Edward Kenneth BOYD

Badge Number: S4841, Sub Branch: Goolwa
S4841

BOYD, Edward Kenneth

Service Number: 35199
Enlisted: 1 October 1916
Last Rank: Gunner
Last Unit: Field Artillery Brigades
Born: Magill, 4 September 1897
Home Town: Leabrook, City of Burnside, South Australia
Schooling: Not yet discovered
Occupation: Letterpress machinist
Died: 8 April 1975, aged 77 years, cause of death not yet discovered, place of death not yet discovered
Cemetery: Centennial Park Cemetery, South Australia
Memorials: Burnside Public School Roll of Honour, Tusmore Burnside District Roll of Honour
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World War 1 Service

9 Nov 1915: Embarked Gunner, 35199, Field Artillery Brigades, HMAT Port Sydney, Melbourne
9 Nov 1915: Involvement Gunner, 35199, Field Artillery Brigades
1 Oct 1916: Enlisted
11 Nov 1918: Involvement Gunner, 35199

World War 2 Service

18 Apr 1942: Enlisted Goolwa, SA

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Biography contributed by Saint Ignatius' College

Born in Magill, South Australia, in 1898, Edward Kenneth Boyd was raised by parents Louisa and Edward Boyd. He was brought up to follow the Baptist faith. He lived on Rochester Street in Knightsbridge, South Australia, and his occupation as a letterpress machinist suggests that he had a skilled trade and was likely engaged in the printing industry. At the time of his enlistment, Edward was still single and just 18 years of age.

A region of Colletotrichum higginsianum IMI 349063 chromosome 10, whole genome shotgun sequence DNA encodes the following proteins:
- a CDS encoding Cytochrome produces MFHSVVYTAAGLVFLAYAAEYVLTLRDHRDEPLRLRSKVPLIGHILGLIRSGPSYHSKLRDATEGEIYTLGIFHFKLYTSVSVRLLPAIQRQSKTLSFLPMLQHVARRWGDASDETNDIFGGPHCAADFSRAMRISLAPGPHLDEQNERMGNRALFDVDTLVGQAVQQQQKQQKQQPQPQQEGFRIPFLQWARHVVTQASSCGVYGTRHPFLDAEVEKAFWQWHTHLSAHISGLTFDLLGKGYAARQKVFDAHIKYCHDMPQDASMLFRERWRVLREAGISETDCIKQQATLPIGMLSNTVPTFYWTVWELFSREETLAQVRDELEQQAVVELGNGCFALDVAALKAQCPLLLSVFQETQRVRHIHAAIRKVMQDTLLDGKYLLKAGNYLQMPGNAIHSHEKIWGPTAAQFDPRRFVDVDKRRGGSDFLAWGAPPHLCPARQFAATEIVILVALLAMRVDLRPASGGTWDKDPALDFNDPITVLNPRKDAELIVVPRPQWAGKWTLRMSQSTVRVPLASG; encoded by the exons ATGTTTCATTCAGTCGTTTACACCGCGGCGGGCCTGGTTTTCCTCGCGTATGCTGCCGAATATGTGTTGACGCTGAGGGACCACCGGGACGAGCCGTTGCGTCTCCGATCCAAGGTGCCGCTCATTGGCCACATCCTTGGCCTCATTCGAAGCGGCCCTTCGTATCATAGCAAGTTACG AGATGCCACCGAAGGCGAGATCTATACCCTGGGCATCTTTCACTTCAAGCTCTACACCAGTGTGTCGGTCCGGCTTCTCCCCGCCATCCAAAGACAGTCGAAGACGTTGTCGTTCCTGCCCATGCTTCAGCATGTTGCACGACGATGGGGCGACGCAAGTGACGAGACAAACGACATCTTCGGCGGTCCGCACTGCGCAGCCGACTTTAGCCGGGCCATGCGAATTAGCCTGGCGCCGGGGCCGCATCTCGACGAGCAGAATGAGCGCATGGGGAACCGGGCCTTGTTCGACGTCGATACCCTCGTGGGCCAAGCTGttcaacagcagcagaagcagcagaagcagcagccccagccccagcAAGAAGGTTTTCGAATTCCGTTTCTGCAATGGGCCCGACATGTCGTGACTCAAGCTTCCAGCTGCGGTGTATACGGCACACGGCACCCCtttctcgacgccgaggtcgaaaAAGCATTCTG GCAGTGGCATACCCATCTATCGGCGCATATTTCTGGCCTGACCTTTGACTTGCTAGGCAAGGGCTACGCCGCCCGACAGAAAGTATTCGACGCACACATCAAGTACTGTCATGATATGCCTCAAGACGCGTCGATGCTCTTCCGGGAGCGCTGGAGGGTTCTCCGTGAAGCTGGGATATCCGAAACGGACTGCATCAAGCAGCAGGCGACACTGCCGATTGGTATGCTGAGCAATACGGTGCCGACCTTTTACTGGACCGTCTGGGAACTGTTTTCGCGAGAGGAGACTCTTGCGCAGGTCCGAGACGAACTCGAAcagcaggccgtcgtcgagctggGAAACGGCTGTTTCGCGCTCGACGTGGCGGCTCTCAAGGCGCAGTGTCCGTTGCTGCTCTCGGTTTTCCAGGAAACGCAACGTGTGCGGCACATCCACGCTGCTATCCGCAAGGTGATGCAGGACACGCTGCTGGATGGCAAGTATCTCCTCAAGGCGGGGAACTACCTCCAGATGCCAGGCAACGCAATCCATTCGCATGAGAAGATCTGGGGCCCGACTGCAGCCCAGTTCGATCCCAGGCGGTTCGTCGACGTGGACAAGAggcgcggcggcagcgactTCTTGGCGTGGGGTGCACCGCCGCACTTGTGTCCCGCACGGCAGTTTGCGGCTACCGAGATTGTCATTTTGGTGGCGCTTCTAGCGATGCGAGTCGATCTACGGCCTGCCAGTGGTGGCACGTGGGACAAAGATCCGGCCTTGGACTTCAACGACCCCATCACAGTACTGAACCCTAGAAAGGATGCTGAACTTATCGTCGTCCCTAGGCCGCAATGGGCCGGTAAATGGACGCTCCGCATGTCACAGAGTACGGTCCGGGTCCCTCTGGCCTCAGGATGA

Enlisting on the 27 of September 1916, Edward was unmarried, with his father, Edward Boyd, as his next of kin. 

Edward Boyd's journey overseas commenced on 9 November 1917, when he embarked from Melbourne, Victoria, aboard the HMAT A15 Port Sydney. As part of the Field Artillery Brigade, Reinforcement 27, he made his way to the Western Front.

After the armistice, Gunner Edward Boyd continued his service, returning to England for a brief leave in April 1919 before rejoining his unit in France. Eventually, on 26 May 1919, he was transferred back to England and later left for Australia on 13 July 1919. His commitment to the cause earned him the British War Medal and Victory Medal as lasting reminders of his service. 

 

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